Foreign domestic helpers in Hong Kong
Foreign domestic helpers in Hong Kong (Chinese: 香港外籍家庭傭工) are foreign domestic workers and housemaids employed by Hongkongers, typically families. They make up approximately 3% of the population of Hong Kong and an overwhelming majority of them are women. In 2010, there were 284,901 foreign domestic helpers in territory, of which 48% were from the Philippines, 49.4% from Indonesia, and 1.3% from Thailand. They usually live in their employer's residence and perform various household duties such as cooking, serving, cleaning, dish-washing, and childcare.
Since October 2003, the employment of helpers has been subject to the Employees' Retraining Levy totalling HK$9,600 for the duration of a two-year contract. It is unpopular with employers and helpers alike and there have been repeated calls for its abolition. Controversy resulted from "official muddle and civil-service clumsiness"[this quote needs a citation] of a two-year waiver of the levy announced by Chief Executive Sir Donald Tsang on 16 July 2008. The administrative errors were denounced by the newspaper editorials of all allegiances.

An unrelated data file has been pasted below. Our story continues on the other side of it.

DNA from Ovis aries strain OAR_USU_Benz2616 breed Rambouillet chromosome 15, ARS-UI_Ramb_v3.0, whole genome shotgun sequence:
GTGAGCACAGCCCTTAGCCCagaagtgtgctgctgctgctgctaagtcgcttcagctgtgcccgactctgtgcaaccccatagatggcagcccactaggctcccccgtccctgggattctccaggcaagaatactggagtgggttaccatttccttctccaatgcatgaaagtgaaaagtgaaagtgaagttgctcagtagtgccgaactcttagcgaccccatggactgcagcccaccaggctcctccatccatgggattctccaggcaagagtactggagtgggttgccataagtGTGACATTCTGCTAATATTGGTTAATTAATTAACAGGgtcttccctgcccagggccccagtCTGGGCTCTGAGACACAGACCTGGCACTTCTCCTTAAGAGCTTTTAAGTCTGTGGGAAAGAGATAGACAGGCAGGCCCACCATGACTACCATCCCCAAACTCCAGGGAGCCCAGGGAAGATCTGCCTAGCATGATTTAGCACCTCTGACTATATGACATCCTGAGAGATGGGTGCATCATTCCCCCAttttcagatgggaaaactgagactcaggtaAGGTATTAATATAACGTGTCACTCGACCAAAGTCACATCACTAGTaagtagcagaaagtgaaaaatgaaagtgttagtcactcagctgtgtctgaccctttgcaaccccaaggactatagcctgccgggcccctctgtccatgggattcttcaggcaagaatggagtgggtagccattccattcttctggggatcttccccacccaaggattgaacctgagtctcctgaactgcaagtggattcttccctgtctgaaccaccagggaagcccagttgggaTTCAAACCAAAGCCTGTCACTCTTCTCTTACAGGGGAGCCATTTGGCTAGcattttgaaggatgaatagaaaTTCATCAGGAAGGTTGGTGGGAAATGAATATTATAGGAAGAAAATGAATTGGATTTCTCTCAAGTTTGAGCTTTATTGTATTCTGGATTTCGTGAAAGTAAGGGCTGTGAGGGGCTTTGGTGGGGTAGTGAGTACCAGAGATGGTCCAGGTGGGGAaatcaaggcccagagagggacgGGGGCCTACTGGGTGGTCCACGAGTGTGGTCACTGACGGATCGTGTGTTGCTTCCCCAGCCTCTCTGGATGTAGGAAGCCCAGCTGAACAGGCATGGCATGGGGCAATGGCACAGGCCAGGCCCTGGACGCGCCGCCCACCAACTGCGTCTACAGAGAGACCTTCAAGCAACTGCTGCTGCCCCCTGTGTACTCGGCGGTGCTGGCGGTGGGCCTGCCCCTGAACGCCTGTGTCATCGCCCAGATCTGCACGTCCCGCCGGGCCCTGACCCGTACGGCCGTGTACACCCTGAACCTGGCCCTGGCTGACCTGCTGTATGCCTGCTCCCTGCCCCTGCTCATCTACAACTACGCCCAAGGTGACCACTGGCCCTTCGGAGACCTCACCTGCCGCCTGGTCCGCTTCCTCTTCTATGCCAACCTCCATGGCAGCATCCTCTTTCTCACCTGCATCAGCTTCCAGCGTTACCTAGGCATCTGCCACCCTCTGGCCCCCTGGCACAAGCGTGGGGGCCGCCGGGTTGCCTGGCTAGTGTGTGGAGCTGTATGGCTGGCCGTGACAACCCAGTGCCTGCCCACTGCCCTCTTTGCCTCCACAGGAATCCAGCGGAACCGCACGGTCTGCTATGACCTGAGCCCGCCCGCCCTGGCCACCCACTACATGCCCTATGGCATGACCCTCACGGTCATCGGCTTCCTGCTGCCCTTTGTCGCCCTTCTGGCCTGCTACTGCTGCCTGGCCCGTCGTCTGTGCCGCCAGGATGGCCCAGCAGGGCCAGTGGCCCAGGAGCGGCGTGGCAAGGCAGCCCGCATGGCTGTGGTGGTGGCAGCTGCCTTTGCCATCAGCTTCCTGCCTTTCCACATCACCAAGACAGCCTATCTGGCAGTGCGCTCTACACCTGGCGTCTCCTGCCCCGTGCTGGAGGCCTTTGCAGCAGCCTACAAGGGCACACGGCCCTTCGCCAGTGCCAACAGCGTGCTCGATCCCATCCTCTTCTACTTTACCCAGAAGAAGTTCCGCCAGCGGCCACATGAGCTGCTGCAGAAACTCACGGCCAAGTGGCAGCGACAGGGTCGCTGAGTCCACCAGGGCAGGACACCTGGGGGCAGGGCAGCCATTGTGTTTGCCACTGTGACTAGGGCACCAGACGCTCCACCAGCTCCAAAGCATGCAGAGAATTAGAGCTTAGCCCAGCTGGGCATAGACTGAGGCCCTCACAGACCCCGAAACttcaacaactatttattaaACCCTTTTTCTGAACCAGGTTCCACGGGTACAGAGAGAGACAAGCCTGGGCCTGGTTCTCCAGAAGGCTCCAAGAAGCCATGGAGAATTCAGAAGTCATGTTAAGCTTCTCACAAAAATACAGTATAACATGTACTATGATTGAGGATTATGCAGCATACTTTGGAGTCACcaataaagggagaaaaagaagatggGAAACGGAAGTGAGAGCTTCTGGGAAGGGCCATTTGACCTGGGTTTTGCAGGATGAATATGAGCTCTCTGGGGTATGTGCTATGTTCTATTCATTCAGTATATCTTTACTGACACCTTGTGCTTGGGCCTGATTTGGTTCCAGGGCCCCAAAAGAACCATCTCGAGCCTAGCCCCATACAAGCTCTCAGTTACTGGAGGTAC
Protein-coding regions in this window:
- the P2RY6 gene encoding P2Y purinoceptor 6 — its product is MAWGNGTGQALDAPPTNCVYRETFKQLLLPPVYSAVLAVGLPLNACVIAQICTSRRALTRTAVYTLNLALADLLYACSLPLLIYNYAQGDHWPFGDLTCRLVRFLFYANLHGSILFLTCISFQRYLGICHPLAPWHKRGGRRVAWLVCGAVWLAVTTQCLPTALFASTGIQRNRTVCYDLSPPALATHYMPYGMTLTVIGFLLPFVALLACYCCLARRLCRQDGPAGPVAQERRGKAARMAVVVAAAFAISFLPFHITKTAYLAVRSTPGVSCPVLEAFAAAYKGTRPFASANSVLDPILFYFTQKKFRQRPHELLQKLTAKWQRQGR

There is a debate regarding whether foreign workers should be able to apply for Hong Kong residency. Some people argue Hong Kong does not have sufficient resources to accept another 300,000 new immigrants as Hong Kong is an over-crowded city with 10,000 people per km2 and already has many underprivileged people.
- 1 Common terms
- 2 History
- 3 Employment regulations
- 4 Employees' Retraining Levy waiver controversy
- 5 Grievances
- 6 See also
- 7 References
- 8 External links
In Hong Kong Cantonese, the term 女傭 (maid) and 外傭 (foreign servant) are a neutral and socially acceptable term for foreign domestic helpers. However, the term fei yung (菲傭, Filipino servant) refers to foreign domestic helpers regardless of their origin because the term was dubbed at a time when most foreign domestic helpers came from the Philippines. The slang term bun mui (賓妹, 'pinoy girl) is used widely by the locals.
In Chinese-language government documentation, foreign domestic helpers are referred to as 家庭傭工, translated as "domestic workers", that are either "of foreign nationalities" (as in 外籍家庭傭工) or "recruited from abroad" (as in 外地區聘用家庭傭工). The government uses wording with the same meanings in English-language documentation, but it specifically uses the term "domestic helper" instead of "domestic worker".